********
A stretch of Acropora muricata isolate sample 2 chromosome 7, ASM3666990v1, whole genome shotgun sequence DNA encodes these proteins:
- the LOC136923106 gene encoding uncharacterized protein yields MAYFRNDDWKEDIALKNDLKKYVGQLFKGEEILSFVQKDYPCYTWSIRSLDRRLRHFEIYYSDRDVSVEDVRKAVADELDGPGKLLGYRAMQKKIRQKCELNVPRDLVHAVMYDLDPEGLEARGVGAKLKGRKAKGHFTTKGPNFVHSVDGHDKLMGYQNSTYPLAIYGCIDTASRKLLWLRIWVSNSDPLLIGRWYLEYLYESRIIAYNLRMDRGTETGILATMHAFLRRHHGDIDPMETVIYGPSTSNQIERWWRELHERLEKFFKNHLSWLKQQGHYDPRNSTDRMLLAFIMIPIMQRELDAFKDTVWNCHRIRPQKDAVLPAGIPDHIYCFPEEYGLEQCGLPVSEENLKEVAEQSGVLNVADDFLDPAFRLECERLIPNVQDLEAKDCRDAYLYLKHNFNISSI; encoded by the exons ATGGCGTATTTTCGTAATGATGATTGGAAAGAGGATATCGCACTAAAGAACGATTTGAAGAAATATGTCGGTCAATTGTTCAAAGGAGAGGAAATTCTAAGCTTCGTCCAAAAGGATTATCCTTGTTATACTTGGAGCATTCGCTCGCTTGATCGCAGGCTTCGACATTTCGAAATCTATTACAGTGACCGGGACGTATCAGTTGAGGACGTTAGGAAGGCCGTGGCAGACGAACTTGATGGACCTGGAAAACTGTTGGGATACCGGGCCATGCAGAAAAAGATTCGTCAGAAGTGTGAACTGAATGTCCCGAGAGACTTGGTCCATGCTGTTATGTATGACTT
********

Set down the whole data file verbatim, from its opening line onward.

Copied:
A stretch of Acropora muricata isolate sample 2 chromosome 7, ASM3666990v1, whole genome shotgun sequence DNA encodes these proteins:
- the LOC136923106 gene encoding uncharacterized protein yields MAYFRNDDWKEDIALKNDLKKYVGQLFKGEEILSFVQKDYPCYTWSIRSLDRRLRHFEIYYSDRDVSVEDVRKAVADELDGPGKLLGYRAMQKKIRQKCELNVPRDLVHAVMYDLDPEGLEARGVGAKLKGRKAKGHFTTKGPNFVHSVDGHDKLMGYQNSTYPLAIYGCIDTASRKLLWLRIWVSNSDPLLIGRWYLEYLYESRIIAYNLRMDRGTETGILATMHAFLRRHHGDIDPMETVIYGPSTSNQIERWWRELHERLEKFFKNHLSWLKQQGHYDPRNSTDRMLLAFIMIPIMQRELDAFKDTVWNCHRIRPQKDAVLPAGIPDHIYCFPEEYGLEQCGLPVSEENLKEVAEQSGVLNVADDFLDPAFRLECERLIPNVQDLEAKDCRDAYLYLKHNFNISSI; encoded by the exons ATGGCGTATTTTCGTAATGATGATTGGAAAGAGGATATCGCACTAAAGAACGATTTGAAGAAATATGTCGGTCAATTGTTCAAAGGAGAGGAAATTCTAAGCTTCGTCCAAAAGGATTATCCTTGTTATACTTGGAGCATTCGCTCGCTTGATCGCAGGCTTCGACATTTCGAAATCTATTACAGTGACCGGGACGTATCAGTTGAGGACGTTAGGAAGGCCGTGGCAGACGAACTTGATGGACCTGGAAAACTGTTGGGATACCGGGCCATGCAGAAAAAGATTCGTCAGAAGTGTGAACTGAATGTCCCGAGAGACTTGGTCCATGCTGTTATGTATGACTT